According to the minister, preparations have been non-public thus far and the concept of the plan should be worked out in the near time.

“I will not provide any details now since the discussion has not been public so far. I just want to say that we are working in this direction,” the minister said.

The Minister of National Defense also answered questions about the role of the armed forces in managing the pandemic, the outlook of universal conscription and the construction of a new training area in his first extensive interview since taking the office.

– I would like to begin from the issue of the pandemic: do you consider reviewing, in one way or another, the contribution of the national defense system to the management of the pandemic?

– This emergency has allowed testing the actual provision of support to civil institutions by the national defense system, as prescribed in legislation. Support was provided in time and it is being provided now, amid the second wave. It is not limited to those several people seconded to the Ministry of Health as it involves all those people who help trace the origin of coronavirus cases at the National Public Health Center (NPHC). We have 70 volunteers working there on a rotational basis hence there are hundreds of troops actually involved in this task.

Arvydas Anušauskas

Is it possible to expand that support? I think that is possible. If the Ministry of Health asks us to get involved in the process of vaccine transportation, distribution or anything else, that support will be provided, for sure. I have agreed with the chief of defense that support will be provided if requested.

– Let’s move on to other issues of the national defense system. The 2018 agreement on defense between the political parties states that decisions on a possible introduction of a universal military service will be adopted in 2022. Will there be a substantive decision made on this issue next year?

– We, as a party, have spoken in favor of that, I have also stated that, we support that measure. However, a political will needs to be underpinned by resources. The national defense budget has not been increased substantially amid the current situation. Appropriations have been increased but this money is intended for social needs, which is also important.

The outlook of the military budget will be clear in fall, perhaps somewhat earlier. We need resources not just for taking in an additional number of people. We also need to provide for them, to provide for military units. Military structures cannot recruit for the only purpose of reaching a certain mass of people as they draw detailed plans for several years ahead. Let me put it frankly: if military planning were to be adjusted in the light of such a political decision, the demand in resources would increase by several hundreds of millions [of euros].

JAV Lietuva NATO

The armed forces would like to get the capacities that are currently scheduled. We have not yet received some arms purchases and, as regards those, which have been received, we have not yet fully absorbed those capacities. The armed forces need to actually receive what has been planned so as to be able to be fully operational with those new arms, new supplies, and to function according to their plans. Hence the matters pertaining to a draft for military service need very careful coordination in particular as the number of draftees has now been increased to 4,000 and may change each year. In my view, we even have to take into consideration the drafts in the neighboring countries, when the draftees are mobilized and when they are demobilized … Hence there are many aspects to consider.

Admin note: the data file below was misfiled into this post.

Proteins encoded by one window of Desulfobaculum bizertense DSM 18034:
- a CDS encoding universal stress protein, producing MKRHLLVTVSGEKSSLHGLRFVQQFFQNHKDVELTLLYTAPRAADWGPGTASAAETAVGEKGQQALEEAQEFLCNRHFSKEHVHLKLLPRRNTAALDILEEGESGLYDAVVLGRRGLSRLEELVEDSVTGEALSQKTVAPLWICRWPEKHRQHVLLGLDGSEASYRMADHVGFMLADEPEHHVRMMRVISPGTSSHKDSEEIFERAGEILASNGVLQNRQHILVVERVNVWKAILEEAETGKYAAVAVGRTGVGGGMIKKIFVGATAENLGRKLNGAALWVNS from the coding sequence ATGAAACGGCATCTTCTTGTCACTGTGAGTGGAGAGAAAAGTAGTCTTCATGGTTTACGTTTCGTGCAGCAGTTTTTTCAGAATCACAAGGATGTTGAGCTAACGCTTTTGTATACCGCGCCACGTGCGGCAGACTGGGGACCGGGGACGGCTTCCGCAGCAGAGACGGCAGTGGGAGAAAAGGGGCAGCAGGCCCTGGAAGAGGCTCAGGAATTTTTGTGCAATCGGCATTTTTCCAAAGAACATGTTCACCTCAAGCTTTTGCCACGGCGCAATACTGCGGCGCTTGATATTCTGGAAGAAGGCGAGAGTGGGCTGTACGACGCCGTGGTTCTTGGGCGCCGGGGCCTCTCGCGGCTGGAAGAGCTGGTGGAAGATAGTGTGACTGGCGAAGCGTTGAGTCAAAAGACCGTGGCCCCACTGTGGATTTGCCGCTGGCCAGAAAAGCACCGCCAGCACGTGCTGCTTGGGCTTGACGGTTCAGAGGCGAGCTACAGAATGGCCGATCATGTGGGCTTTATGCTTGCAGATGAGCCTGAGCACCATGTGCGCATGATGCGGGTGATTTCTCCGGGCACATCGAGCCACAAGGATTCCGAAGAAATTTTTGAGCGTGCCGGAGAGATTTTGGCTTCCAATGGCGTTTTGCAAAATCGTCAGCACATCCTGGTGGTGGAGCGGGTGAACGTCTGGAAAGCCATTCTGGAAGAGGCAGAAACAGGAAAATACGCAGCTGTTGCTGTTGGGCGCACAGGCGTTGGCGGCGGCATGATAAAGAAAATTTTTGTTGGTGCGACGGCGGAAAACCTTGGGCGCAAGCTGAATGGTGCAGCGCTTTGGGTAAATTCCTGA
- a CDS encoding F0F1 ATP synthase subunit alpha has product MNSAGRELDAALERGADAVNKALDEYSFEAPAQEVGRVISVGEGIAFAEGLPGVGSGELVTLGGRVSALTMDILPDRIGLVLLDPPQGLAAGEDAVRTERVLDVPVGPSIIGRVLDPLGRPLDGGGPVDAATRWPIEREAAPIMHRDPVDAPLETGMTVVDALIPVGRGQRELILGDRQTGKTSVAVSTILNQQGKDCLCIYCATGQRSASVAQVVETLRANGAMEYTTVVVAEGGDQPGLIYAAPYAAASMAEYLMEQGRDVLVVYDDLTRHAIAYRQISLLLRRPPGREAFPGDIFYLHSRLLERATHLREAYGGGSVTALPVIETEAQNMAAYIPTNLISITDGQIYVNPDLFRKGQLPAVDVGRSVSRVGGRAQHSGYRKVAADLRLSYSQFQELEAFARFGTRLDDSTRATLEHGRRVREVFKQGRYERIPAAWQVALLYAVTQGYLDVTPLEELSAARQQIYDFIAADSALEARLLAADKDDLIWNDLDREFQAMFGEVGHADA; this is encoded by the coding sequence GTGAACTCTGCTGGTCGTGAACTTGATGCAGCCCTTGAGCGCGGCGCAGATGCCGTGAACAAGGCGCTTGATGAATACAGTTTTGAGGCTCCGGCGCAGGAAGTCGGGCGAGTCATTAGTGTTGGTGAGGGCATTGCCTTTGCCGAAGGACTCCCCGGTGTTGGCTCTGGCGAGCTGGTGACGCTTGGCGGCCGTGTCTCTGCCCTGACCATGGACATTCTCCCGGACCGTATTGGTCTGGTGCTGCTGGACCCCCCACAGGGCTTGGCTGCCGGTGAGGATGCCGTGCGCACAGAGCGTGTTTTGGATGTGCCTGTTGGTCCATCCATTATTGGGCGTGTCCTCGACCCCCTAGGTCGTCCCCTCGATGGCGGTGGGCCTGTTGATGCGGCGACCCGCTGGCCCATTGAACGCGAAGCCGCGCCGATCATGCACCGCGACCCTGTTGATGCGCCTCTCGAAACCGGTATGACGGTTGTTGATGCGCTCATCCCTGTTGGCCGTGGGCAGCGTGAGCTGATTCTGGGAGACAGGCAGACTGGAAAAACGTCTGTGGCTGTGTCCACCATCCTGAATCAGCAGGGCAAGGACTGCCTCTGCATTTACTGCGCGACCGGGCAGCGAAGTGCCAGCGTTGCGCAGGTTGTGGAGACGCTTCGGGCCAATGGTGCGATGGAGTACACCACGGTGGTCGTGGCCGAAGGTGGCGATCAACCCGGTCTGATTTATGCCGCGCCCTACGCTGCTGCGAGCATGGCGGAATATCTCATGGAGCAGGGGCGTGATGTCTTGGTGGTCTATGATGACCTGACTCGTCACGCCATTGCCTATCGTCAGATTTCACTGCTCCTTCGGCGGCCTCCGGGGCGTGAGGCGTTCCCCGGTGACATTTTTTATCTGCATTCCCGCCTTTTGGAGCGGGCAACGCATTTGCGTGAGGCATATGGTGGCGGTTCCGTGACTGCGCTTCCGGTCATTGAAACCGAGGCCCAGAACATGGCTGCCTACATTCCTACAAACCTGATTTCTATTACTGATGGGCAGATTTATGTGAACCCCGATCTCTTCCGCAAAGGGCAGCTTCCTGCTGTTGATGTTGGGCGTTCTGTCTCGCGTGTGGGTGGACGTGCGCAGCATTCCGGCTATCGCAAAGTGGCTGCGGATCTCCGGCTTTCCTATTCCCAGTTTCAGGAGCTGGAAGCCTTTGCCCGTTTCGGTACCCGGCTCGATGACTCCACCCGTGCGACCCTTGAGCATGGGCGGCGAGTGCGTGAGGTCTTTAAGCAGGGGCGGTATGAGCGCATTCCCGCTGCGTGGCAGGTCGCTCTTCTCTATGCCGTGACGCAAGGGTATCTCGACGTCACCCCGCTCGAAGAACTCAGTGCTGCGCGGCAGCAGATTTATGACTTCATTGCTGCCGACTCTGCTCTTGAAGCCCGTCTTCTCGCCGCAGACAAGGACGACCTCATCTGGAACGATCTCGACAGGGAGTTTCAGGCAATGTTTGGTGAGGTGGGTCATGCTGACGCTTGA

– Certainly, this will have to be considered by the Seimas, the government. However, are you, as a minister, determined to make such a proposal, are you still open on that issue ?

– I am certainly open, in particular as we should also take into account the military advises from the military officers. I am open to discussion but I find it inseparable from the issue of resources. The principle itself is good and I think that, if the demographic situation in Lithuania remains unchanged, we will actually move to that universal conscription in the near future, whether we want it or not, but the number of draftees will most probably be very similar to what we have now.

– In your personal view, should conscription be only mandatory for men, or also for women?

– That’s a good question... Of course, the rights are equal. Women comprise 12 percent of army officers corps. As regards volunteers who join as conscripts, that share is growing steadily. Hence there are women in the army. Whether they could be part of universal conscription, for instance, as in Israel, is also an issue for consideration, but we cannot impose that from on high. I think it is also something for the public to decide on. We are aware of very controversial opinions on this issue but if the society finally resolves that the rights are equal and that’s it, then the answer would be ‘yes’. However, I do not see that resolution so far.

We need to talk about both duties and possibilities. For instance, certain weapons, such as grenade launchers or machine-guns, have to be carried on the shoulder, which requires physical capacity. We can make the rights equal but we would still have to divide certain tasks between men and women in the armed forces. Women in military structures often work as specialists as there are many administrative posts in the army, loads of administrative work that also has to be done.

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